Jack-o’-lanterns. Wool sweaters. Aspen groves trembling in gold. Fall might be America’s favorite season—a quick stretch from September 23 to December 21 when we celebrate the art of gathering. From pumpkins harvested from a field to friends clustered around an oyster feast, it seems our autumn gatherings are as diverse as the people who organize them. Here are seven fall festivals too good to miss.
Trailing of the Sheep
October 9–13 | Sun Valley, Idaho
This fall, more than 25,000 people from around the world will watch 1,500-plus ewes and their lambs parade down Ketchum’s mountain-framed Main Street. Even if nobody showed, third-generation ranchers would still herd their sheep through town to alfalfa-rich pastures on the Colorado River. That’s because Trailing of the Sheep is not just a spectacle but a reminder of a 150-year-old way of life. Today’s festival includes sheepdog trials, sheepherder hikes, Basque dance performances, and Zapotec botanical wool-dyeing classes. Saturday’s final block-party Sheep Jam segues perfectly into Sun Valley’s autumn jazz festival.
Natchez Balloon Festival
October 18–20 | Natchez, Mississippi
Spanish moss and massive magnolias fringe antebellum estates throughout Natchez, the oldest city on the Mississippi River. During the 34th Annual Natchez Balloon Festival, cooler weather is greeted by hundreds of hot air balloons lifting off from the riverfront bluffs of pre-Civil-War-era Rosalie Mansion.
Stroll through the evening Balloon Glow, catch some fireworks, or groove to live music from acts including the Allman Betts Band, Bishop Gunn, and New Orleans funkmaster John “Papa” Gros. If the weather is right, balloons will race across the river to a traditional champagne toast.
Apple Butter Festival
October 12–13 | Berkeley Springs, West Virginia
Copper kettles balanced over open flame have been used in Appalachia for centuries. In Berkeley Springs’ cozy town square, the tradition is preserved at the annual Apple Butter festival: Competing cooks use long-handled wooden paddles to stir spices into silky apple butter poured warm into jars and sold on-site. The festival kicks off with a float parade followed by a beard show, apple pie bake-off, hog-calling contest, blacksmith demonstrations, live bluegrass, and a vintage antique market. After taking a turn stirring the pot, visit local thermal springs or stroll through Cacapon State Park’s 6,000 acres of prime fall foliage.
West Coast Giant Pumpkin Regatta
October 18–19 | Tualatin, Oregon
On October 19, contestants costumed as unicorns and superheroes will awkwardly lower themselves into enormous, hollowed-out pumpkins bobbing in Tualatin’s chilly Lake of the Commons for the 16th Annual West Coast Giant Pumpkin Regatta. Some pumpkins will be big enough to hold two people. At least one will capsize. And 20,000-plus raincoated onlookers will cheer as racers progress approximately two inches per every eighty paddle strokes.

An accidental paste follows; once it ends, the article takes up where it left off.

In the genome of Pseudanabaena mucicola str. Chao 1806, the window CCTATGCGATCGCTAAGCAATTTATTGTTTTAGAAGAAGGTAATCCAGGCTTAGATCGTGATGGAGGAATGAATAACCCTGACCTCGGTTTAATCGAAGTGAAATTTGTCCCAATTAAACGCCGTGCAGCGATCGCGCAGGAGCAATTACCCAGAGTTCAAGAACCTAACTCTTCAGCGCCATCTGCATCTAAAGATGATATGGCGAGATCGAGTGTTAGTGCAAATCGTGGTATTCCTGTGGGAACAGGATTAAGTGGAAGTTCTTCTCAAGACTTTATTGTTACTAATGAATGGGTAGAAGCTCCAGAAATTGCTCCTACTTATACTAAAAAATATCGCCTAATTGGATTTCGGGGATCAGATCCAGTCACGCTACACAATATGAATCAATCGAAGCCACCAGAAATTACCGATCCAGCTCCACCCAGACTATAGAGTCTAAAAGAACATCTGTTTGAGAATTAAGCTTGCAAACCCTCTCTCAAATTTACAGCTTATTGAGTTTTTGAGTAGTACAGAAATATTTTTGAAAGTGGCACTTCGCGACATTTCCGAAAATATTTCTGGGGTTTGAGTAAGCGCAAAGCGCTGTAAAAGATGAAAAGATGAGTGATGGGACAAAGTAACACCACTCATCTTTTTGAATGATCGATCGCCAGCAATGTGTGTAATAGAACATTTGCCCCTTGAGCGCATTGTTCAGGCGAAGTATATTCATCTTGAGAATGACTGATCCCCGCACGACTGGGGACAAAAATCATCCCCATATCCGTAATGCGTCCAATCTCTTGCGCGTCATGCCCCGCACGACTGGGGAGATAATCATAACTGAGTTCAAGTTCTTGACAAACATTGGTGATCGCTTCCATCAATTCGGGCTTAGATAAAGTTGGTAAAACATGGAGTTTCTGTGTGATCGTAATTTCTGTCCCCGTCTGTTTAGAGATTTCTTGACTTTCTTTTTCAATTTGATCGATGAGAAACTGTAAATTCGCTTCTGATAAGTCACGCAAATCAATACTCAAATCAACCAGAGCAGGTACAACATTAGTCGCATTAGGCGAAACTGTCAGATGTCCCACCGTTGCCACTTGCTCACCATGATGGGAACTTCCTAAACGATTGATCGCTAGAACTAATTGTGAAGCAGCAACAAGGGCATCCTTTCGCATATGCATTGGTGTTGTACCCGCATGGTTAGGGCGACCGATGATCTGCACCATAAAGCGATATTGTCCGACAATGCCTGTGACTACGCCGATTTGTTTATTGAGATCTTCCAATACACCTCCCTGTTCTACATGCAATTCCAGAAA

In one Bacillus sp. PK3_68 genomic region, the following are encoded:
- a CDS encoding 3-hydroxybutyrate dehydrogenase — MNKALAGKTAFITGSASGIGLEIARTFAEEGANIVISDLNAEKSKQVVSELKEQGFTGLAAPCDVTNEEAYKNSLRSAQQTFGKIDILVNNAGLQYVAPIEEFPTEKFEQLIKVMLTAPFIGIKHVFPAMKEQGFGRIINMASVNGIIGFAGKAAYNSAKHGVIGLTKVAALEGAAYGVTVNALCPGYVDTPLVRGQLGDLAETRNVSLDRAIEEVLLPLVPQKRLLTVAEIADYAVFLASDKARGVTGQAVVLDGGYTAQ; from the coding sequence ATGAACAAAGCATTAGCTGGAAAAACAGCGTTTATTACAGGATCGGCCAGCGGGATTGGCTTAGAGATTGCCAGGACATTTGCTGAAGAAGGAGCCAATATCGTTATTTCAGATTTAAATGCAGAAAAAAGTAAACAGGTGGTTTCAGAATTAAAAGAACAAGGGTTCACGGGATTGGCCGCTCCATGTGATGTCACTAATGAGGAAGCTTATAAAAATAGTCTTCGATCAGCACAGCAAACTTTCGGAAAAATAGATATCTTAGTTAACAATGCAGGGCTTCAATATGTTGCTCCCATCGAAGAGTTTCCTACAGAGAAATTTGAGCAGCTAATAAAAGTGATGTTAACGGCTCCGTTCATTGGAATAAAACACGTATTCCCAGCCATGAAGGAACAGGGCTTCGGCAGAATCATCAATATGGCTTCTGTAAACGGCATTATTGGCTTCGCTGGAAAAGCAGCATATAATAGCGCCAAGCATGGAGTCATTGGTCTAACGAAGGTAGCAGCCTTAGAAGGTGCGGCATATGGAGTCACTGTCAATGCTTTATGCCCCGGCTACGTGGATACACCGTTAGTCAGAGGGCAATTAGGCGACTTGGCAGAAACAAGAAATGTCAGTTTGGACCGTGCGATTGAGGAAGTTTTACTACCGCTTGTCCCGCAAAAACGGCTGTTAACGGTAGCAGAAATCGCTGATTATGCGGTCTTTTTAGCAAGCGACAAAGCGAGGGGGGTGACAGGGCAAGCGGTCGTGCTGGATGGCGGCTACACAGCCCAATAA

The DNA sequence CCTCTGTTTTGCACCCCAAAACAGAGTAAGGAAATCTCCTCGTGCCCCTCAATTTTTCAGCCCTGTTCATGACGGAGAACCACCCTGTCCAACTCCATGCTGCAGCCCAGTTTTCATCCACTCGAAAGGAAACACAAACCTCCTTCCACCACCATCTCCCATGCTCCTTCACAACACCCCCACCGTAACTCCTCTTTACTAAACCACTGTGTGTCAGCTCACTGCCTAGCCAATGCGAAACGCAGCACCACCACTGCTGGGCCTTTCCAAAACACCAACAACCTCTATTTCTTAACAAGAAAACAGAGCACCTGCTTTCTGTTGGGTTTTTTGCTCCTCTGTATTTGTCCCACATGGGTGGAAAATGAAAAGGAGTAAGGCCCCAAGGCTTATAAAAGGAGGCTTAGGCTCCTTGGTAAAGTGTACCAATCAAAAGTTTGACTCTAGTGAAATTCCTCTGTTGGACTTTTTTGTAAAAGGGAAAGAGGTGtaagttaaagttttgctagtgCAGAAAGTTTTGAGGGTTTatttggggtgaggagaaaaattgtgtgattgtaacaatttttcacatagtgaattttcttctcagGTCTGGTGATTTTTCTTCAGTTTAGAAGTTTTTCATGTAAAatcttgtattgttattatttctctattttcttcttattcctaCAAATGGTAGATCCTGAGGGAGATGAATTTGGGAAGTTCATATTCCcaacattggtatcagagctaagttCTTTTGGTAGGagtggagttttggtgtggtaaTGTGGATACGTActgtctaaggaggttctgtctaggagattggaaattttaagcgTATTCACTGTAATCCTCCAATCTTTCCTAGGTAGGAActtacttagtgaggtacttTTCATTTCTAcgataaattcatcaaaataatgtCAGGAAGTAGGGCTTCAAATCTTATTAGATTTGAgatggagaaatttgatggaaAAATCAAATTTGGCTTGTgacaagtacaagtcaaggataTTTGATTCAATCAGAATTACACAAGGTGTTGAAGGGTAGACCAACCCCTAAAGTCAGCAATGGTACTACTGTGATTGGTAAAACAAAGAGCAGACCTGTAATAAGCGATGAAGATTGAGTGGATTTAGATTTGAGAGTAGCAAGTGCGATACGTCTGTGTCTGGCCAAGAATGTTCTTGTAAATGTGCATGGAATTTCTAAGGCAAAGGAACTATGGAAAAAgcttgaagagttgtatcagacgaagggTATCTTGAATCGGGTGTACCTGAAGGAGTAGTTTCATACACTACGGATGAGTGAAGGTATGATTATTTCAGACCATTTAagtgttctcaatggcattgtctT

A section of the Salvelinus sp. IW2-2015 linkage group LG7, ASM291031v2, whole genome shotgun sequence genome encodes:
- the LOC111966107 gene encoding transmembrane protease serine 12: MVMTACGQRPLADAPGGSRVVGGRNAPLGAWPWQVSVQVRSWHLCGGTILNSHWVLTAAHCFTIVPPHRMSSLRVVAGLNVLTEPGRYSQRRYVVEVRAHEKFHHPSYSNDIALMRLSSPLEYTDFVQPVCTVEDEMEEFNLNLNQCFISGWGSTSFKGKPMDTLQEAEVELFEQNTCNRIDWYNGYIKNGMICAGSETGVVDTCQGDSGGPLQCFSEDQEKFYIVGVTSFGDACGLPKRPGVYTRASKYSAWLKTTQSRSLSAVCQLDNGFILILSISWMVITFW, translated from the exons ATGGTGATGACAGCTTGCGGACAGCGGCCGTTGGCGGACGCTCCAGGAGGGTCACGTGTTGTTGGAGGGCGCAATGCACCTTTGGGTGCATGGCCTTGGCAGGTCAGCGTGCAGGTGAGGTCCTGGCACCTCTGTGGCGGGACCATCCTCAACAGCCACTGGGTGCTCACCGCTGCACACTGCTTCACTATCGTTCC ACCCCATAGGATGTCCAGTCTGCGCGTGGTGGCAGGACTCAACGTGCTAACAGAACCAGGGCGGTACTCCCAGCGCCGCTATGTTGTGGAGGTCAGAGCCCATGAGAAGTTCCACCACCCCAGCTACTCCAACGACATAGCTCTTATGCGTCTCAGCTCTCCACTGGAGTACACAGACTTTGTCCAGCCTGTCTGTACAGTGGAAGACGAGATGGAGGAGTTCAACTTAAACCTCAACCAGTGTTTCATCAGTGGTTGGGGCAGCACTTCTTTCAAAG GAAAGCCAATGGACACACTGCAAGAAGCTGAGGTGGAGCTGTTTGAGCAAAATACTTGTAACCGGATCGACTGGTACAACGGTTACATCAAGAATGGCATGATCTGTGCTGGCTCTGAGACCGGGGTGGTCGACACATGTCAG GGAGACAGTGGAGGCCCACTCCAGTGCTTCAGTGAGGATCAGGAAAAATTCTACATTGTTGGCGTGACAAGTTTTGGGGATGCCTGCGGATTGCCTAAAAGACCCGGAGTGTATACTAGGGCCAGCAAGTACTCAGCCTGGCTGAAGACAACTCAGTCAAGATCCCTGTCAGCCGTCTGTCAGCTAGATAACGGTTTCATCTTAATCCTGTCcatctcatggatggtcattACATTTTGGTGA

After the regatta’s triumphant finale, stick around for pumpkin bowling, pumpkin golf, pumpkin pie eating contests, and a giant pumpkin weigh-in so mindblowing that last year’s 2,469-pound winner was also ranked the world’s second largest pumpkin.
Día de los Muertos
October 26–27 | San Antonio, Texas
Held this year in a former world’s fair site, San Antonio’s free, two-day Muertos Fest is Texas’s largest Day of the Dead festival, with close to 70,000 attendees. Muertos Fest celebrates all lost loved ones with poetry readings, live music, art vendors, children’s face-painting, and the largest open altar exhibition in the city. Rows of vibrant ofrendas layered in marigolds, monarchs, and cherished photos lead to the festival’s unforgettable Dance, Drum, & Puppet Procession, a skeleton-led parade held on Saturday evening and Sunday afternoon. (Here’s what to know about Day of the Dead.)
Nantucket Cranberry Festival
October 12 | Nantucket Island, Massachusetts
Every October, the island’s conservation foundation hosts the Nantucket Cranberry Festival, a free outdoor festival where visitors can bounce cranberries through vintage fruit-sorting machines, tour cranberry bogs on foot with local experts, and even wade in to help with a traditional wet harvest. Nantucketians have cultivated cranberries since 1857. And these days every cranberry at the festival is organic—from those freshly picked around Milestone Cranberry Bog to those tucked into vendor Sushi Sean’s savory Chinese black rice. Hourly public buses run directly from the ferry landing to the bog, but reserve ferry tickets to the island ahead of time.
Kona Coffee Cultural Festival
November 3–10 | Kona, Hawaii
Re-enactments during Kona’s 49th Annual Coffee Cultural Festival tell the 200-year-old story of the Big Island’s multicultural coffee history. The ten-day festival features a professional coffee cupping contest, Kona coffee recipe contest, lantern parade, and more. Visitors can sample from more than 30 of Kona’s 650 coffee farms, pick ripe coffee cherries on the UCC Hawaii estate, take a seed-to-cup tour, then groove to a nine-piece Hawaiian swing band under the stars during the Taste of Kona! finale.
Cait Etherton is a Virginia-based writer and frequent contributor to National Geographic Travel. Follow her journey on Twitter.